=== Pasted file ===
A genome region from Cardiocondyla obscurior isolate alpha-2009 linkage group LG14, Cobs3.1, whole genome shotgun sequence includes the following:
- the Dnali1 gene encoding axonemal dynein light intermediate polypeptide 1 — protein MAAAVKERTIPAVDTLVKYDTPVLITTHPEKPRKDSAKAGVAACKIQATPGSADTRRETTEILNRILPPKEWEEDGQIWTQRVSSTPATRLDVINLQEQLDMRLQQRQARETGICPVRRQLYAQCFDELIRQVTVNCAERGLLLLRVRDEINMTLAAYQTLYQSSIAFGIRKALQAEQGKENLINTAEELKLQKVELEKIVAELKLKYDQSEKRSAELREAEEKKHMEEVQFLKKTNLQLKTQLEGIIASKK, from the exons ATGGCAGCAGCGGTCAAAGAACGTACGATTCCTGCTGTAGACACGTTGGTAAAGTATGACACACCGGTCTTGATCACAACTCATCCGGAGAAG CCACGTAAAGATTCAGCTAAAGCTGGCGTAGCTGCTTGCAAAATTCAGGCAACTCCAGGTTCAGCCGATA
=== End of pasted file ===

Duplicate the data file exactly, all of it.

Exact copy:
A genome region from Cardiocondyla obscurior isolate alpha-2009 linkage group LG14, Cobs3.1, whole genome shotgun sequence includes the following:
- the Dnali1 gene encoding axonemal dynein light intermediate polypeptide 1 — protein MAAAVKERTIPAVDTLVKYDTPVLITTHPEKPRKDSAKAGVAACKIQATPGSADTRRETTEILNRILPPKEWEEDGQIWTQRVSSTPATRLDVINLQEQLDMRLQQRQARETGICPVRRQLYAQCFDELIRQVTVNCAERGLLLLRVRDEINMTLAAYQTLYQSSIAFGIRKALQAEQGKENLINTAEELKLQKVELEKIVAELKLKYDQSEKRSAELREAEEKKHMEEVQFLKKTNLQLKTQLEGIIASKK, from the exons ATGGCAGCAGCGGTCAAAGAACGTACGATTCCTGCTGTAGACACGTTGGTAAAGTATGACACACCGGTCTTGATCACAACTCATCCGGAGAAG CCACGTAAAGATTCAGCTAAAGCTGGCGTAGCTGCTTGCAAAATTCAGGCAACTCCAGGTTCAGCCGATA